A true Protestant will not 'interpret' any passage but will examine what the word of God actually states. Nor will a true Protestant be interested in either Latin or Germanic translations but rather with the actual words which the apostles spoke.
When Peter 'opened his mouth', he spoke the lingua franca of the time, in the presence of a centurion and his household, and out of his mouth came the word dikaiosune, Strong 1343, which is a compound word, di- meaning two, and kaio, meaning to burn Strong 2545. Two kinds of burning are expressed by him who is a consuming fire, Hebrews 12:29. That should be what we understand by the word 'righteousness'.
Paul makes it clear that this quality, expressed by the Greek word dikaiosune, is not achieved by the works of the law, for by the deeds of the law shall no flesh be justified in God's sight, Romans 3:20, for by the law is the knowledge of sin - and nothing else.
Paul also makes it clear that righteousness is through the faith of Christ, the righteousness which is of God by faith, Philipians 3:9. This twin burning - this dikaiosune - is of God (it is not of man). And it is through the faith of Christ. And it is by the faith of the believer. So Paul informs us.
Out of faith and unto faith (the prepositions are ek and eis, respectively) is this righteousness, Romans 1:17. As it is written, The just, out of his faith - shall live ! (Literal translation of Romans 1:17, Galatians 3:11 and Hebrews 10:38.)
This is what God 'accepts', as Peter words it. This is to 'work righteousness' (by faith, and not by the deeds of the law) as Peter states. This is truly to fear God - to receive the judgement against humanity in Adam, to repent and to be born again in a baptism that is of the Holy Spirit. This is to be of a broken and contrite spirit that trembleth at God's word, Isaiah 66:2.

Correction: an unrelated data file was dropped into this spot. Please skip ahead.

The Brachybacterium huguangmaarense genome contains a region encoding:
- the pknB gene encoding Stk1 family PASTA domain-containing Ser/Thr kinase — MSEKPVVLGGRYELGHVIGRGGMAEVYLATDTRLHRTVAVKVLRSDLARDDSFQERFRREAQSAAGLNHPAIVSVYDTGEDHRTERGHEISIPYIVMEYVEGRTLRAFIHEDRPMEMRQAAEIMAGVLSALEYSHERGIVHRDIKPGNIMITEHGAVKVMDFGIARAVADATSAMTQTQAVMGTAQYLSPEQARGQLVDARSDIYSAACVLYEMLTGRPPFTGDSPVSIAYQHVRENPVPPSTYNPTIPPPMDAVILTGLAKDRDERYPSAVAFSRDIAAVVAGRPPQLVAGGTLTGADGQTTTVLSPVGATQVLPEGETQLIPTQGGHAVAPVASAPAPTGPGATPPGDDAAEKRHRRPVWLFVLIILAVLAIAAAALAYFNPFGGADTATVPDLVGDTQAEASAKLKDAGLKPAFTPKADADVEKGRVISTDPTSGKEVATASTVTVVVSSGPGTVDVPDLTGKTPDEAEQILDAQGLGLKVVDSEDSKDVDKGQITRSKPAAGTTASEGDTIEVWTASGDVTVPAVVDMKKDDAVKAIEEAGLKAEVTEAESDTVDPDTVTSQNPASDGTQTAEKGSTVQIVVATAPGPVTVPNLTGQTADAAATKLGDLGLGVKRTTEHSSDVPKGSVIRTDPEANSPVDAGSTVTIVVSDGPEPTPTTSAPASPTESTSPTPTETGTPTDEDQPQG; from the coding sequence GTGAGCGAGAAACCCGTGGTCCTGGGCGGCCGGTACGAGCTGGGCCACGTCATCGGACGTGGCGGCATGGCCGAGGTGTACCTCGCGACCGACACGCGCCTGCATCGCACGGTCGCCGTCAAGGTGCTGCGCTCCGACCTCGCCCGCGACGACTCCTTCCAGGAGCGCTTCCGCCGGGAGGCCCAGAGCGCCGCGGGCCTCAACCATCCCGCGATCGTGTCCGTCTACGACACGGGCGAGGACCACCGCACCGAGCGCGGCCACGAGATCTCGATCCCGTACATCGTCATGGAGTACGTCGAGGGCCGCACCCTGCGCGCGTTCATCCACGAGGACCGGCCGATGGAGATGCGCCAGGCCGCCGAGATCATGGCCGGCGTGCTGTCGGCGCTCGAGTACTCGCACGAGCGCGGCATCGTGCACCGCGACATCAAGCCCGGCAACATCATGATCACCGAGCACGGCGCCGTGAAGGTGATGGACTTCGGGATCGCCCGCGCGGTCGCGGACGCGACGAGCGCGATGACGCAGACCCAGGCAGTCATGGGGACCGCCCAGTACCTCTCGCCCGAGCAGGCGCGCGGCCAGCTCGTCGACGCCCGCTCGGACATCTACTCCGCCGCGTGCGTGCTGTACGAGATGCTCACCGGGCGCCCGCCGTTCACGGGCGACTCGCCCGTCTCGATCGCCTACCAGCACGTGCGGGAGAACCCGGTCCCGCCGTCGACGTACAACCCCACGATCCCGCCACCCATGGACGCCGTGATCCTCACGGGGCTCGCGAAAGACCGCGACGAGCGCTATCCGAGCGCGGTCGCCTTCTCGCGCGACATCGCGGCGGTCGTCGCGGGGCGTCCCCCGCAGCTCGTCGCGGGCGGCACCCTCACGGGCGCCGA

And James makes it clear, James 2:24, that no dead faith is acceptable to God, but a living faith that truly 'works' - a vibrant faith that really believes the gospel and - therefore - really receives the Holy Spirit, livingly and fruitfully.
For God is no respecter of persons. In the context of the text, no respecter of national differences; no respecter, even, of Jew and Gentile. But in every nation whoso fears God and whoso, by faith, works righteousness - by a living, vibrant faith - is accepted by him.
God sees his own righteousness - the righteousness of God himself, demonstrated in the sufferings, the death and the bloodshed of Jesus Christ - and seeing that living, vibrant faith in the heart of the believer, God counts such a one to be righteous, and God accepts such a person unto himself.
It would be unrighteous, not to do so.
This is what a true Protestant will understand by the exact words that came out of Peter's mouth, as I can personally testify from sixty three years of being a Protestant from the time I was baptised into the Presbyterian Assembly at the age of five years old - an occasion which I vividly remember.